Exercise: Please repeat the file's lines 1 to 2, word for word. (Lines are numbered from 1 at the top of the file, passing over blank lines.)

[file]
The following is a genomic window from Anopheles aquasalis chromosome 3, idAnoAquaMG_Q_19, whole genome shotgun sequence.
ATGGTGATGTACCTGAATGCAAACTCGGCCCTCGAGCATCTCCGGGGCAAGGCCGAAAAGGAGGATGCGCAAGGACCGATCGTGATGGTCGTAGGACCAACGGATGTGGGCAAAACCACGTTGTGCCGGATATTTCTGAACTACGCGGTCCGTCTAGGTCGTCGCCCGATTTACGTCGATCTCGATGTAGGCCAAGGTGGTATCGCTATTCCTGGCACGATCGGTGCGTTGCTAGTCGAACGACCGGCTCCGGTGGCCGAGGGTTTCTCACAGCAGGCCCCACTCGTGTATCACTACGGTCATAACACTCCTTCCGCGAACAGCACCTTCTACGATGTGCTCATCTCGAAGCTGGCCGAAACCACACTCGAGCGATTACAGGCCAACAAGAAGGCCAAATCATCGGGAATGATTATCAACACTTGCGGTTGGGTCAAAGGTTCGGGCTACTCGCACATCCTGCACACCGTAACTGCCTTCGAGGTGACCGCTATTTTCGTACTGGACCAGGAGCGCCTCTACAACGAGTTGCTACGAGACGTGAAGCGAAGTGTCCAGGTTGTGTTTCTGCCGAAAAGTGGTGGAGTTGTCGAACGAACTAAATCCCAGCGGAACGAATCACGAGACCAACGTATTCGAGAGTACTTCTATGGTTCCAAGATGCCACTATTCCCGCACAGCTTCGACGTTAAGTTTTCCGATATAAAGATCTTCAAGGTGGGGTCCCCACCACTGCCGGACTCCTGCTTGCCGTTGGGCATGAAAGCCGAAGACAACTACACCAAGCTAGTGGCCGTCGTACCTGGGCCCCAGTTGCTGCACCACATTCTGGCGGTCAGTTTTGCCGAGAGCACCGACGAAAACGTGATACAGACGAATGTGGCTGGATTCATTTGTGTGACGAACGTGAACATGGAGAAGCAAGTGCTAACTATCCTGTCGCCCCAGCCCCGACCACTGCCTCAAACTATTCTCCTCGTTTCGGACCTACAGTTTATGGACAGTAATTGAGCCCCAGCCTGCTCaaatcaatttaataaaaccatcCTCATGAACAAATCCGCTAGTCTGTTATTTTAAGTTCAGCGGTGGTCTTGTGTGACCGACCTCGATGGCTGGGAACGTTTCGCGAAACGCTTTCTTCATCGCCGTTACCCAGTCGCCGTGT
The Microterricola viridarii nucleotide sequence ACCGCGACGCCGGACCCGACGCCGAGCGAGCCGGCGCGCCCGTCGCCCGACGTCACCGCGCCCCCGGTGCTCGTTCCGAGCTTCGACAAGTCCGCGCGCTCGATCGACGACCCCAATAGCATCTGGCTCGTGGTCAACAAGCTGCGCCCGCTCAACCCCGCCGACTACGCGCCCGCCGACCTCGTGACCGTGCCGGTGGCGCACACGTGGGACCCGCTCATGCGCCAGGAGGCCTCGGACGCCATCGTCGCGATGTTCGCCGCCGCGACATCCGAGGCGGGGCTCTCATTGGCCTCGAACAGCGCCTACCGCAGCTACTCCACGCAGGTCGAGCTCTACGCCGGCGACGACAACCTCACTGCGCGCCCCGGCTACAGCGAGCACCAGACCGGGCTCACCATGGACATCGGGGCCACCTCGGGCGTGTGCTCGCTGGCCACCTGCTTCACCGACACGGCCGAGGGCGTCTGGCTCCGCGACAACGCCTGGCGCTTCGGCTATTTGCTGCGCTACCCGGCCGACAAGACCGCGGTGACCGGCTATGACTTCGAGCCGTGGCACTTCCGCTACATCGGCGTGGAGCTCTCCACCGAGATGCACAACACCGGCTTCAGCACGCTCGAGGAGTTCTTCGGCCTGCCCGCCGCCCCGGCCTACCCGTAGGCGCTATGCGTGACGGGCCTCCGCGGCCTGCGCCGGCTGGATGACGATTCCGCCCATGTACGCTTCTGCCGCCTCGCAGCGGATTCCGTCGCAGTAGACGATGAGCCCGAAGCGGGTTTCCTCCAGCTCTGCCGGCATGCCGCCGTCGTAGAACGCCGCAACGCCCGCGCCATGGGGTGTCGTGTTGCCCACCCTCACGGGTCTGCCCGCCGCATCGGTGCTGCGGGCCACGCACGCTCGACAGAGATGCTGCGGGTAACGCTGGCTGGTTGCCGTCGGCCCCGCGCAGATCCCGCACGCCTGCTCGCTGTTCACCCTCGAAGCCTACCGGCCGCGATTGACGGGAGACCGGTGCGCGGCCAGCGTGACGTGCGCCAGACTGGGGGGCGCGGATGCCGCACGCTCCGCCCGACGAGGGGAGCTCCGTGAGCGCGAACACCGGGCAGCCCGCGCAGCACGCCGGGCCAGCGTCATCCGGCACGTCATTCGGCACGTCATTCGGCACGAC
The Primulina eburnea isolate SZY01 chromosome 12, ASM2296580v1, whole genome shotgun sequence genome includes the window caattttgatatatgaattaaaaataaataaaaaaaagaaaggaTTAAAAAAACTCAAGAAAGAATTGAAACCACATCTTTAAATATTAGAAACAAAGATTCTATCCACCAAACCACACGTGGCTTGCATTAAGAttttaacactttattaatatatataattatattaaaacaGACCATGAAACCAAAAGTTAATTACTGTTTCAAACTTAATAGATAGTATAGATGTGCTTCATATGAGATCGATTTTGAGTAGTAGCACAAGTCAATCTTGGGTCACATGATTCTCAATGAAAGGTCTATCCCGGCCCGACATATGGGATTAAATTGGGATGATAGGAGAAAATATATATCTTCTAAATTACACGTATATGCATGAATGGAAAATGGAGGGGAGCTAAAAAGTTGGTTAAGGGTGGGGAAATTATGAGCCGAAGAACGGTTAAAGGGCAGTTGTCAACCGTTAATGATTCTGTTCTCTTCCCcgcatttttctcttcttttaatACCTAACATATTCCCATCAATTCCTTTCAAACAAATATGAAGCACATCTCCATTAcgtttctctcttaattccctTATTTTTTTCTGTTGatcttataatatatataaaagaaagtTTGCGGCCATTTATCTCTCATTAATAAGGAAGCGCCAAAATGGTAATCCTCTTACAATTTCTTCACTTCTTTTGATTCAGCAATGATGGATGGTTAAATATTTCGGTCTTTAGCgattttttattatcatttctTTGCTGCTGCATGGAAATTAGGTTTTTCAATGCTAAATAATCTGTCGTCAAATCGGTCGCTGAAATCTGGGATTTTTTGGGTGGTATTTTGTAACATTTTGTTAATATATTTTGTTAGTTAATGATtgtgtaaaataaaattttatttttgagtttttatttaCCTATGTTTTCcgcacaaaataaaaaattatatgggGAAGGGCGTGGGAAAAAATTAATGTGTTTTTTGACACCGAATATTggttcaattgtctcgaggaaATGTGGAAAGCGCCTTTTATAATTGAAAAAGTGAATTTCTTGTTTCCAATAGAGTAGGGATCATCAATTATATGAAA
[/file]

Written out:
The following is a genomic window from Anopheles aquasalis chromosome 3, idAnoAquaMG_Q_19, whole genome shotgun sequence.
ATGGTGATGTACCTGAATGCAAACTCGGCCCTCGAGCATCTCCGGGGCAAGGCCGAAAAGGAGGATGCGCAAGGACCGATCGTGATGGTCGTAGGACCAACGGATGTGGGCAAAACCACGTTGTGCCGGATATTTCTGAACTACGCGGTCCGTCTAGGTCGTCGCCCGATTTACGTCGATCTCGATGTAGGCCAAGGTGGTATCGCTATTCCTGGCACGATCGGTGCGTTGCTAGTCGAACGACCGGCTCCGGTGGCCGAGGGTTTCTCACAGCAGGCCCCACTCGTGTATCACTACGGTCATAACACTCCTTCCGCGAACAGCACCTTCTACGATGTGCTCATCTCGAAGCTGGCCGAAACCACACTCGAGCGATTACAGGCCAACAAGAAGGCCAAATCATCGGGAATGATTATCAACACTTGCGGTTGGGTCAAAGGTTCGGGCTACTCGCACATCCTGCACACCGTAACTGCCTTCGAGGTGACCGCTATTTTCGTACTGGACCAGGAGCGCCTCTACAACGAGTTGCTACGAGACGTGAAGCGAAGTGTCCAGGTTGTGTTTCTGCCGAAAAGTGGTGGAGTTGTCGAACGAACTAAATCCCAGCGGAACGAATCACGAGACCAACGTATTCGAGAGTACTTCTATGGTTCCAAGATGCCACTATTCCCGCACAGCTTCGACGTTAAGTTTTCCGATATAAAGATCTTCAAGGTGGGGTCCCCACCACTGCCGGACTCCTGCTTGCCGTTGGGCATGAAAGCCGAAGACAACTACACCAAGCTAGTGGCCGTCGTACCTGGGCCCCAGTTGCTGCACCACATTCTGGCGGTCAGTTTTGCCGAGAGCACCGACGAAAACGTGATACAGACGAATGTGGCTGGATTCATTTGTGTGACGAACGTGAACATGGAGAAGCAAGTGCTAACTATCCTGTCGCCCCAGCCCCGACCACTGCCTCAAACTATTCTCCTCGTTTCGGACCTACAGTTTATGGACAGTAATTGAGCCCCAGCCTGCTCaaatcaatttaataaaaccatcCTCATGAACAAATCCGCTAGTCTGTTATTTTAAGTTCAGCGGTGGTCTTGTGTGACCGACCTCGATGGCTGGGAACGTTTCGCGAAACGCTTTCTTCATCGCCGTTACCCAGTCGCCGTGT